It's one of the biggest civil trials ever in Alaska, but you can be sure Eli Lilly would rather have foregone the distinction. It's the case of Alaska vs. Eli Lilly, which alleges that the company not only failed to warn of antipsychotic Zyprexa's "serious health risks," including the risk of diabetes. It also systematically hid the risks and side effects of the drug, Alaska's lawyer said during opening arguments. The state wants Lilly to cover treatment costs of Medicaid patients who suffered health problems after using the med.
Eight other states have suits pending over Zyprexa, and another 1,200 plaintiff's suits are awaiting trial. Alaska's is the first state case to reach a jury, so legal eagles are keeping an eye on the case. The company has set aside $1.2 billion to settle with 31,000 claimants.
Lilly's lawyers, on the other hand, say that the state continues to use Zyprexa for schizophrenic patients and that the company always properly disclosed the drug's side effects to the FDA. About a dozen of Lilly's lawyers and legal team members flew into Anchorage for the event, and the state of Alaska's hired guns include attorneys from Houston, Minneapolis, and Charleston, S.C.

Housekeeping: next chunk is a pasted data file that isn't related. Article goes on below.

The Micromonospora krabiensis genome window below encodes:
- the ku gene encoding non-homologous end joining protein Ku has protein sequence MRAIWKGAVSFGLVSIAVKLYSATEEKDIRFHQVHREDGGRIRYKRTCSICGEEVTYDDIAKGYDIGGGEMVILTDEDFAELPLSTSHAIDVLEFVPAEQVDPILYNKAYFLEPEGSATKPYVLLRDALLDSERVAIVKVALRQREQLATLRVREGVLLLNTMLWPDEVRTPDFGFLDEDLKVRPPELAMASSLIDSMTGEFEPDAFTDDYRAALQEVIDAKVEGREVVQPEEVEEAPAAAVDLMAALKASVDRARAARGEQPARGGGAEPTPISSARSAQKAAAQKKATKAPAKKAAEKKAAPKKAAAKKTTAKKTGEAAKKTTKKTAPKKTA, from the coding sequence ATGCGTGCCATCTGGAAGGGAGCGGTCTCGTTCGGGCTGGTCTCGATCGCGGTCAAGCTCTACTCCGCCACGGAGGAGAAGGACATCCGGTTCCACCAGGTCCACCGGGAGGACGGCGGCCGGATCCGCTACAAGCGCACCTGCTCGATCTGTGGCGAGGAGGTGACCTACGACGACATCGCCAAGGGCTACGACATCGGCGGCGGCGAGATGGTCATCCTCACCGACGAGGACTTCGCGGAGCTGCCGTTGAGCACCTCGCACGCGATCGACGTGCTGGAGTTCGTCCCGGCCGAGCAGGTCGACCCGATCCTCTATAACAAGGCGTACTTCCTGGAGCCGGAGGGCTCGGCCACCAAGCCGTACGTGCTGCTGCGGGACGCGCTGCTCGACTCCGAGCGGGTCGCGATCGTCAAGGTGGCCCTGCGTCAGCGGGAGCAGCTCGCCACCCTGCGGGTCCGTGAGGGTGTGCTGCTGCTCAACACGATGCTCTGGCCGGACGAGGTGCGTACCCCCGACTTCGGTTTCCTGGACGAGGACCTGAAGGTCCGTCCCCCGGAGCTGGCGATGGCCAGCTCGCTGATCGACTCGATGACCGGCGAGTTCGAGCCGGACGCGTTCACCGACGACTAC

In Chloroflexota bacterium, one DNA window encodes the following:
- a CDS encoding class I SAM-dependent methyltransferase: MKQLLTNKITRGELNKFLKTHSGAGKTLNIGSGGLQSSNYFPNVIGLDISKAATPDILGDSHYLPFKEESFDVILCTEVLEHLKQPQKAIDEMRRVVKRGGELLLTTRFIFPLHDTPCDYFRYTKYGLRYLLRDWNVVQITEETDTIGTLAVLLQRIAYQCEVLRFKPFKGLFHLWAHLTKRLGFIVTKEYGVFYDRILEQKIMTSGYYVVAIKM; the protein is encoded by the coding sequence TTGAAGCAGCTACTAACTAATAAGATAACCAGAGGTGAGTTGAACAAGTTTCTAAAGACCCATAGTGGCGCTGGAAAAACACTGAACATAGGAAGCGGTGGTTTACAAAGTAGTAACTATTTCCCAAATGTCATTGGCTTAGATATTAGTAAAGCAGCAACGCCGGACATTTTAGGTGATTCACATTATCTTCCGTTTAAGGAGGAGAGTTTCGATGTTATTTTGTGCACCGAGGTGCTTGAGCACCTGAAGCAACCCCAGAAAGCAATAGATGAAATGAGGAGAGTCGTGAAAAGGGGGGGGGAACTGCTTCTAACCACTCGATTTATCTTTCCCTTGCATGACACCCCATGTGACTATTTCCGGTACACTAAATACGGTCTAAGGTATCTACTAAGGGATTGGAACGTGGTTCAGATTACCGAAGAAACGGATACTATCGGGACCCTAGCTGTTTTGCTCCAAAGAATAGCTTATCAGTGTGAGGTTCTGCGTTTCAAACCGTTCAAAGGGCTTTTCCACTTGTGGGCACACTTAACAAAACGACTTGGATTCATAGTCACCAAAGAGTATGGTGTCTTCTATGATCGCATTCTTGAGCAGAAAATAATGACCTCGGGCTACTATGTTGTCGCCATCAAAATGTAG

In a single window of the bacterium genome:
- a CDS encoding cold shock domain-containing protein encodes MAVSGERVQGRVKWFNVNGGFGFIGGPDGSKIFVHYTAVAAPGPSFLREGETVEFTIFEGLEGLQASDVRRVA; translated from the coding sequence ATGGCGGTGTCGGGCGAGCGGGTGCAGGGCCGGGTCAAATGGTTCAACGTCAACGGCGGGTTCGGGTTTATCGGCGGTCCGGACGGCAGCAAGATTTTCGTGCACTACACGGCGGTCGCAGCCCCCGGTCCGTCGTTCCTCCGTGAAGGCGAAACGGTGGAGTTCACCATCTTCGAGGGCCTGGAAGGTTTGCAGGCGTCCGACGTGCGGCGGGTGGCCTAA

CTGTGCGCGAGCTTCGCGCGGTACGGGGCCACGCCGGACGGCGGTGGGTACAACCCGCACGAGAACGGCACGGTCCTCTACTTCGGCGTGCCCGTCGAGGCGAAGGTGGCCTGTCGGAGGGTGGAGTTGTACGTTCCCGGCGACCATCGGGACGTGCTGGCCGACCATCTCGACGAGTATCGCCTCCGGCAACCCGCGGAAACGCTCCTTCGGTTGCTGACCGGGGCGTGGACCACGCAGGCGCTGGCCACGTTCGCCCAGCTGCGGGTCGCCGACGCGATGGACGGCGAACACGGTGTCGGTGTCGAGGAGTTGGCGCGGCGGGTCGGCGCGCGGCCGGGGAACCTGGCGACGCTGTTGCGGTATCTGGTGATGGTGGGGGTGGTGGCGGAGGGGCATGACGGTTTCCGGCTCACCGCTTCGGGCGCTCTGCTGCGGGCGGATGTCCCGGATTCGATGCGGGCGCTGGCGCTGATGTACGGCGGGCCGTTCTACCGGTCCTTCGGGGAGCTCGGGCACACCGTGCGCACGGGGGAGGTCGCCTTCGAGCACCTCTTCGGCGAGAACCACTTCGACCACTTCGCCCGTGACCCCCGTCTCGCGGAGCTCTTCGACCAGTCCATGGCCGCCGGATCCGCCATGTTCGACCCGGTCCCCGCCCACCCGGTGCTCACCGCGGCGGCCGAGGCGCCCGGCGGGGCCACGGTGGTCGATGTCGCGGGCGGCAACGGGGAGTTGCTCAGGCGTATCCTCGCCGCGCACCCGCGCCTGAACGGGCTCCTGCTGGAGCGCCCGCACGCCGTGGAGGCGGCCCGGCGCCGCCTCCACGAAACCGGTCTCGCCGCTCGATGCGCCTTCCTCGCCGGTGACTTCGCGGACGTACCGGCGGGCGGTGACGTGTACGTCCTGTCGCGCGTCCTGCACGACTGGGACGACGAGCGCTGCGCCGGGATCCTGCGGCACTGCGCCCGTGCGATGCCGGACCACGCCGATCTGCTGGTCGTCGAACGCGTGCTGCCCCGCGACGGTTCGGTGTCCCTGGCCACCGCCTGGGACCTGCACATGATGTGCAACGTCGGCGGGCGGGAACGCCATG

ALSO: While Lilly likes a new "mental healthcare parity" bill now under debate in Congress, the company objects to the bill's hike in Medicaid rebates to 20.1 percent from 15.1 percent. "The harsh irony is that such an action could lead to even greater disparities in Medicaid patients' future access to medications," a Lilly lobbyist said. Statement